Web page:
The current Internet design - Internet protocol version 4 (IPv4) - was standardized in 1978, and has 4.3 billion unique terminations. Simply put, "We can foresee a time when the allocations of addresses will end," said Cerf, who is known for his work in helping to create what we now know as the Internet.

The number of unique Internet addresses in IPv4, he said, will run out around 2011.

Enter IPv6, which has "about 340 trillion, trillion, trillion addresses - or 3.4 x 1038," Cerf said. This exponential number of IP addresses means more mobile devices, which helps in emergency management.

 

Q: How does IPv6 create more mobility?

A: IPv6 and IPv4 are both relatively easily used to dynamically create new networks. There's something called DHCP [Dynamic Host Configuration Protocol], which is a way in which you connect to the Net, and you're assigned an IP address. So building emergency networks quickly is readily done in both IPv4 and IPv6 contexts.

Mobility - movement from one IP address to another - if you disconnect from the Net, maybe you radio disconnect or physically disconnect, and you plug in somewhere else, you often get a different IP address.

The current protocols to the Internet are not as friendly to that kind of mobility as they could be, so there's some serious technical work that could be done, and I think should be done by the research agencies and universities to make the protocols and the network more comfortable with mobility. [Disruption Tolerant Networks] DTN is an example of that - where it's assumed that things will be disrupted as opposed to being mostly connected and occasionally disrupted.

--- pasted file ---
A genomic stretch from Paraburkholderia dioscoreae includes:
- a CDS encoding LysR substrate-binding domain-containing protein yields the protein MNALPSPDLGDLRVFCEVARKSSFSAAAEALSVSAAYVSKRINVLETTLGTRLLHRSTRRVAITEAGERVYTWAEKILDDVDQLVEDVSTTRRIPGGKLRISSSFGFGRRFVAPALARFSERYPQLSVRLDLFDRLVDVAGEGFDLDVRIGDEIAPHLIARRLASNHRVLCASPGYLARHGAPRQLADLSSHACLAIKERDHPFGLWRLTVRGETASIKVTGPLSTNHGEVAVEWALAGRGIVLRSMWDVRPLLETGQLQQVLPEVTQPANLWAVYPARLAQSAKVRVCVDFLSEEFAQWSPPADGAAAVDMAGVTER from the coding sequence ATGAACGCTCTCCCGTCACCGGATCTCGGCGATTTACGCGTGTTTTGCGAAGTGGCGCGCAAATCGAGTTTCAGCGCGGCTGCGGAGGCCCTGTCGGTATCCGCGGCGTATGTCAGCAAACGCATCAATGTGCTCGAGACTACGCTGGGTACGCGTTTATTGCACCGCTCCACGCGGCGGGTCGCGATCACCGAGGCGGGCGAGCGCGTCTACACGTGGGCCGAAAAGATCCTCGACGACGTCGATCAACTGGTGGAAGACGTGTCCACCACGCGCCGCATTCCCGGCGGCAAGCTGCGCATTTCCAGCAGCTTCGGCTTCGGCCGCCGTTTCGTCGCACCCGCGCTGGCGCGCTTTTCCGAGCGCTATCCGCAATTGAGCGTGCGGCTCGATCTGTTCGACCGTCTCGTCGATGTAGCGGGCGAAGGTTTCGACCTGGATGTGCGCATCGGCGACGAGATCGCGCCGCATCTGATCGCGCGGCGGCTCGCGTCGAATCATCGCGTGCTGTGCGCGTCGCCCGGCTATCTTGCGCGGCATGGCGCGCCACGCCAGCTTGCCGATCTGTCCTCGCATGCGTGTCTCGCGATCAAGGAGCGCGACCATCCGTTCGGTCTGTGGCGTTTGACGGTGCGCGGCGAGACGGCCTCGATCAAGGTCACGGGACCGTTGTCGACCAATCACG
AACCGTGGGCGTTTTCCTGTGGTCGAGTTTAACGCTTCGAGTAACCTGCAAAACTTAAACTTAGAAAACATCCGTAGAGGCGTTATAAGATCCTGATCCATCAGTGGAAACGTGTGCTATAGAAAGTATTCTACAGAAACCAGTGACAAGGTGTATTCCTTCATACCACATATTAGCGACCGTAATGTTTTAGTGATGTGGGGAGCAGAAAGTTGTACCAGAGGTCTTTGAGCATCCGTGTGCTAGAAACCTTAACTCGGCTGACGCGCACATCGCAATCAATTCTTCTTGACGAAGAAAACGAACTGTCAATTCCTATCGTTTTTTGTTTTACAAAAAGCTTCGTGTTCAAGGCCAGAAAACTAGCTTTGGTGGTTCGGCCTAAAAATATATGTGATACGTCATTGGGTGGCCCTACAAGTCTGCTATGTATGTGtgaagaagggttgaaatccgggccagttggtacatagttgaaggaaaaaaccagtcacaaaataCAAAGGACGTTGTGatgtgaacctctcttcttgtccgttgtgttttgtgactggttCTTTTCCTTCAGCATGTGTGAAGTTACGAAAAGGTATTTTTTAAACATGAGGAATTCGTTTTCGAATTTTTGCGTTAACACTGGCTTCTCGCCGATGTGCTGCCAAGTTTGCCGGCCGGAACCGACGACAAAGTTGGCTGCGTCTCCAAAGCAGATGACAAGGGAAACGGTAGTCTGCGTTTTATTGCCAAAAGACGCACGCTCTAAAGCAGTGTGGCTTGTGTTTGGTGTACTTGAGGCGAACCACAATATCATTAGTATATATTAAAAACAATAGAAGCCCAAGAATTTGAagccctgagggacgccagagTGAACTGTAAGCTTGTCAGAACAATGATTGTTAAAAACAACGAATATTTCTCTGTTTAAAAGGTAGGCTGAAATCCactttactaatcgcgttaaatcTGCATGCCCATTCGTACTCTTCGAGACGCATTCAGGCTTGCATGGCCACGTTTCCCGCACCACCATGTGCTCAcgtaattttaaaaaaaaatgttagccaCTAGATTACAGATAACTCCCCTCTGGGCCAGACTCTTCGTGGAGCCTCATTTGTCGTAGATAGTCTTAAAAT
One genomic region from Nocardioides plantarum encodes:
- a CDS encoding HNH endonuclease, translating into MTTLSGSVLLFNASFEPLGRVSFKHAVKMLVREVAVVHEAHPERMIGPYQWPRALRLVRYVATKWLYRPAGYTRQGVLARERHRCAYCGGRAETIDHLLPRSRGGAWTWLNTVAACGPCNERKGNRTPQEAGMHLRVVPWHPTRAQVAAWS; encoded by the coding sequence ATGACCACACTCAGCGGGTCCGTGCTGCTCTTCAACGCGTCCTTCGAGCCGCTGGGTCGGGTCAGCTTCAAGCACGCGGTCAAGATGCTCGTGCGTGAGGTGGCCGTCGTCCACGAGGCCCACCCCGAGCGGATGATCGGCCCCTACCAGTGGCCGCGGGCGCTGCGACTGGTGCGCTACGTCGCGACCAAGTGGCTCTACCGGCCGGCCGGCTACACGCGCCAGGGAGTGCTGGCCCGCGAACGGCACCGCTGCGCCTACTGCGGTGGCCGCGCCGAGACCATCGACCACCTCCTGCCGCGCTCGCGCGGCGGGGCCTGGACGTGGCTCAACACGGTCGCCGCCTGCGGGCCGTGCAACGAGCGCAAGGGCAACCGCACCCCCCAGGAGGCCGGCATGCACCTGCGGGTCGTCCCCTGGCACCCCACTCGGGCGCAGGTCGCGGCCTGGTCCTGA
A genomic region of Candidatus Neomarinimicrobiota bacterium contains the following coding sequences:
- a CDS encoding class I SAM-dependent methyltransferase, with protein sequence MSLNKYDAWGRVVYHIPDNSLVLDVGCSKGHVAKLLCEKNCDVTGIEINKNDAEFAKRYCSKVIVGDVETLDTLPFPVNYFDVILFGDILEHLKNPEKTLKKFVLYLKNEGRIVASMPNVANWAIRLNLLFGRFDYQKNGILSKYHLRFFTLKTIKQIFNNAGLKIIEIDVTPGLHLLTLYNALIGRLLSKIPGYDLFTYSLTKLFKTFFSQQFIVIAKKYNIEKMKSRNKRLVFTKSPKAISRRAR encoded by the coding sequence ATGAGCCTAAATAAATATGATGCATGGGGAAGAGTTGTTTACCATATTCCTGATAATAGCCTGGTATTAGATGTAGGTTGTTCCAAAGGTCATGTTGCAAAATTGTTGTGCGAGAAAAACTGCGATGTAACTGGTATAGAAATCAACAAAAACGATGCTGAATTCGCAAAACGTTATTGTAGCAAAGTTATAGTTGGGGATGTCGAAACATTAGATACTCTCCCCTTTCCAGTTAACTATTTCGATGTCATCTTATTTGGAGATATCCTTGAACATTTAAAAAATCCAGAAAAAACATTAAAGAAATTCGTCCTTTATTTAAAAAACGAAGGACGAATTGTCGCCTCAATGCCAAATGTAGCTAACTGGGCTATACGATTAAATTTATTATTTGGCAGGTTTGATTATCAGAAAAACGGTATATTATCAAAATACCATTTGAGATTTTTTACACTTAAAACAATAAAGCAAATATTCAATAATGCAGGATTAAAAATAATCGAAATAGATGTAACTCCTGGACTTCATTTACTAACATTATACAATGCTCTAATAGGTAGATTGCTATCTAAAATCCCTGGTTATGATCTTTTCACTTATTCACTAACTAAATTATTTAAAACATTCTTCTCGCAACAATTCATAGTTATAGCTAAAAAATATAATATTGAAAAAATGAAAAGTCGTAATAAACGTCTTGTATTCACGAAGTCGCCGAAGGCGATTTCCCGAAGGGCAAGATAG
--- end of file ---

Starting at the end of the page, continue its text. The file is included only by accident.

So dynamic networking and the so-called mobile access network that self-organize, are very important for emergency services, networking and sensing types of services. I think we can achieve our objectives with IPv4 or IPv6 - IPv6 just has the benefit that there is more address space available.

  

Q: In what other ways is IPv6 useful to the emergency management field?

A: I think there's another element here that might not be quite as obvious. In many emergency communication systems, radio compatibility is required for the different emergency responders to communicate with each other. So in the absence of compatible radios, you find voice communication is extremely awkward to impossible.

If we were to move to a voice over IP architecture then the end-to-end communication would be digitally formatted and use basic Internet protocols. We still have to deal with the gap between this frequency radio and that frequency radio, but if we build systems that will communicate at both frequencies and simply relay the packets back and forth, that's not too different than what we used to call a gateway between two networks that's pulling something out of the low-level network format, extracting an Internet packet from it, embedding it in the next network's format and forwarding it on.

The hosts, or the computers at both ends, are communicating end-to-end through IP; they're not conscious of the fact that there were several different formats in which these packets were embedded, or they were conscious of the fact that there were several different frequencies that you hopped between.

So if we move to a voice over IP architecture, I think we have a huge opportunity to make the compatibility among all of the emergency services parties much easier because they'll be able to communicate with voice over IP. Of course, if they're running Internet protocols, they also have the ability to do a lot of other things together.

 

Q: Can you give some specific examples?

A: They can be collaborating looking through

Jessica Jones  |  Associate Editor
Steve Towns  |  Executive Editor